The dashboard on my Yukon Denali XL (XL stands for extra long—to fit my six kids) has been displaying the message “Service Ride Control.” It’s been that way for six months now.

Yes, I’m a bit embarrassed about how slow I’ve been to service my ride control, whatever that means.

In preparation for an upcoming road trip, I finally took it in to see what was going on.

Apparently, these new-fangled cars (it’s not that new) have this thing called adaptive ride control, or something like that. Essentially, there’s an air compressor that attaches to the tires and senses the air pressure. When you’re driving and hit a rough patch, it automatically reduces tire pressure to increase traction. Lower tire pressure helps the tires absorb more of the rough terrain, allowing more of the tire to be on the ground, and creating a smoother ride. Then, once you’ve stabilized, it increases air pressure so there’s less absorption, resulting in better ride quality.

“Wow, my car does that?” was my response.

“Well, not currently,” was the reply. “Your compressor is broken, but we can replace it for $700.”

After coughing and groaning at the figure, I was left to ponder the wonderful metaphor.

Like my car, sometimes you hit a rough patch in life. When you do, you need to adapt and adjust dynamically—“on the fly,” so to speak. You need to increase your tolerance (absorb more of the blows), and don’t let yourself take the bumps too hard (or seriously). You need to adjust the pressure.

If you realize that in life, rough patches just happen, and that you can’t control when they hit, how hard they hit, or how long they last, it gives you a certain perspective. Appreciating their inevitability helps you take them in stride, not letting them hit you so hard, nor jar you off course.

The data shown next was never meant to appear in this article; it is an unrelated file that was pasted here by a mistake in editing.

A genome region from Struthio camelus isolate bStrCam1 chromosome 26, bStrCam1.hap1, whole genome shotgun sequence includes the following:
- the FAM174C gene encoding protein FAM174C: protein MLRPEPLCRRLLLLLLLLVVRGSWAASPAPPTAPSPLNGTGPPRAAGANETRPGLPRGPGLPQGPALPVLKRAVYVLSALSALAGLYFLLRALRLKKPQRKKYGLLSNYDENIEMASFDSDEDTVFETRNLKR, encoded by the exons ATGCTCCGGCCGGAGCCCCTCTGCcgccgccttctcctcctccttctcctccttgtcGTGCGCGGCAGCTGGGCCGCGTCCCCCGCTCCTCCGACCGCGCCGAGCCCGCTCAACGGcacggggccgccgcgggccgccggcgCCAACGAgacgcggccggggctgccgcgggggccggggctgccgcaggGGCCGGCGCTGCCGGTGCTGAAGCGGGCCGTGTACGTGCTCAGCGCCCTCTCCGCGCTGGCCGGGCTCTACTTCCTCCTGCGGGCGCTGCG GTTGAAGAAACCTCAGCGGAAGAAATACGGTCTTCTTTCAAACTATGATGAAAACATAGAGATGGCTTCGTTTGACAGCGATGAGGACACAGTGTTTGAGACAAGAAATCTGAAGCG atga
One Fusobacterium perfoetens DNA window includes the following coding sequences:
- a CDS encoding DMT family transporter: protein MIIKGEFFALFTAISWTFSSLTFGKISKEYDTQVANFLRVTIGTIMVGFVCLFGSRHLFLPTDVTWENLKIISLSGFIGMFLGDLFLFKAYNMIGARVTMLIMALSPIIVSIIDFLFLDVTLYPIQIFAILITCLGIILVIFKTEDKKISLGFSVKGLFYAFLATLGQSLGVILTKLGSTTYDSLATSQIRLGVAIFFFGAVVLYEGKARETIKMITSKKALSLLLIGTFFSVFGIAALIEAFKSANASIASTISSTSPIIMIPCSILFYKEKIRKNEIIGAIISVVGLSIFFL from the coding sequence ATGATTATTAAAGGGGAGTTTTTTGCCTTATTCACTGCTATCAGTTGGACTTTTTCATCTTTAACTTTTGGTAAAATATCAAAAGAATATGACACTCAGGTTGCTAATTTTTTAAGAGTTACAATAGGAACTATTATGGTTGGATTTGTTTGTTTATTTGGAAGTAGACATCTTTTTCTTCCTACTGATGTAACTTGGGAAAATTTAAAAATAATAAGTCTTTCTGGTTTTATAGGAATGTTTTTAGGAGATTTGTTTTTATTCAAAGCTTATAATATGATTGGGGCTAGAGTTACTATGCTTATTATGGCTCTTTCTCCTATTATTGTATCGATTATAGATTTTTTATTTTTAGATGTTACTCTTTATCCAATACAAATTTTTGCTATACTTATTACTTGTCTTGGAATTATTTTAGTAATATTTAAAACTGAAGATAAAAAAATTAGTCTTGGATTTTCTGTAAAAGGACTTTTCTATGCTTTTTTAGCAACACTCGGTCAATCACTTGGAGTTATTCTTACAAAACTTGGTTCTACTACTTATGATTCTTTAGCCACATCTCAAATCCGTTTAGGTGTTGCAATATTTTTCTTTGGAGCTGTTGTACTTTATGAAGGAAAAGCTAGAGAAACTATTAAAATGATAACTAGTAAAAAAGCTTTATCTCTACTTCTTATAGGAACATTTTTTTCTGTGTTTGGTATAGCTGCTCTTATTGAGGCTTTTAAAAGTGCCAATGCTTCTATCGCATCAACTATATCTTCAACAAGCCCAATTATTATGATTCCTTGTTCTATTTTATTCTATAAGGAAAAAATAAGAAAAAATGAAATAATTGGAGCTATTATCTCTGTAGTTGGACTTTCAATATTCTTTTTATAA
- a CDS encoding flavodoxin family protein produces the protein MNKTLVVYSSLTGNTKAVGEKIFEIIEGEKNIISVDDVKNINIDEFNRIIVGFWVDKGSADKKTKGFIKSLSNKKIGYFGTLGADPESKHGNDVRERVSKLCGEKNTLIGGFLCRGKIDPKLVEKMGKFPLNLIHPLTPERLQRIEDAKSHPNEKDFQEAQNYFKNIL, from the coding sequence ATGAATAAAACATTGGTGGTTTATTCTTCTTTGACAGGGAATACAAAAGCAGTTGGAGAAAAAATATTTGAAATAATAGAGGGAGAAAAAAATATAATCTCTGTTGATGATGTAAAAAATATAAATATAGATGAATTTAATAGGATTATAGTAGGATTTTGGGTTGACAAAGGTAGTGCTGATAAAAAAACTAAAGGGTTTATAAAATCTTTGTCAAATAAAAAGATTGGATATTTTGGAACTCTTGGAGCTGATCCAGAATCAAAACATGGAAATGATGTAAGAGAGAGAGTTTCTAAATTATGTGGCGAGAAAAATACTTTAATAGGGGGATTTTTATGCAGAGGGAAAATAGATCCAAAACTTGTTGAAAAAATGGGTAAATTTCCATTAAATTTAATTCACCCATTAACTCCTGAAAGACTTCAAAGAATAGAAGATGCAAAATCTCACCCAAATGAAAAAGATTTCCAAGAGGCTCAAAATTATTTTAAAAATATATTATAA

Increasing your tolerance, or your ability to accept those blows, helps you keep traction so you can continue to move forward. It smooths the ride.

But then when things smooth out, you can lower your tolerances again—expect more out of yourself, push yourself harder, and be less forgiving about slip-ups. That way, when life is smoothest, you can go faster and further, getting the most leverage out of the relative ease of the terrain.

But remember, there will still be rough patches ahead. When you hit them, be ready to adapt again until you work through them.

A rigid, non-adaptive approach to life only increases the likelihood of losing control in a rough patch, and can make for a really bumpy ride.

Perhaps it’s time to service your ride control.


Share this

with someone who might need it

Share on facebook
Share on twitter
Share on linkedin
Share on whatsapp
Share on reddit
Share on pinterest
Share on tumblr
Share on digg
Share on stumbleupon
Share on xing
Share on email
Share on pocket

Leave a Reply

Your email address will not be published.

This site uses Akismet to reduce spam. Learn how your comment data is processed.

keep reading

We are all trying to “puzzle” our way through life. As you piece together your identity, consider the people, communities, and values that impact you.

You’ve likely heard the children’s story about the ugly duckling. What difference does a change in perspective make? Read on to find out how you can relate to his experience.

You are capable of greatness. In fact, it is already within you. You just need to discover it, and then work to bring your life into alignment so that your life's mission and your life become one and the same. That's when you'll shine. That's when you'll experience full joy and fulfillment, when you're actions align to your purpose. We can help.

The night I quit my job I had a decision to make: wait, or just start. I chose to just start and held a seminar the next day. People in motion tend to stay in motion and people at rest tend to stay at rest. So whatever it is you've been waiting to do... just start!

The hardest handicaps to overcome are mental. It happens when we tell ourselves the wrong story. Change the story.

The funny, but insightful story about how we tend to destroy what is most precious to us. A video from an international speech competition.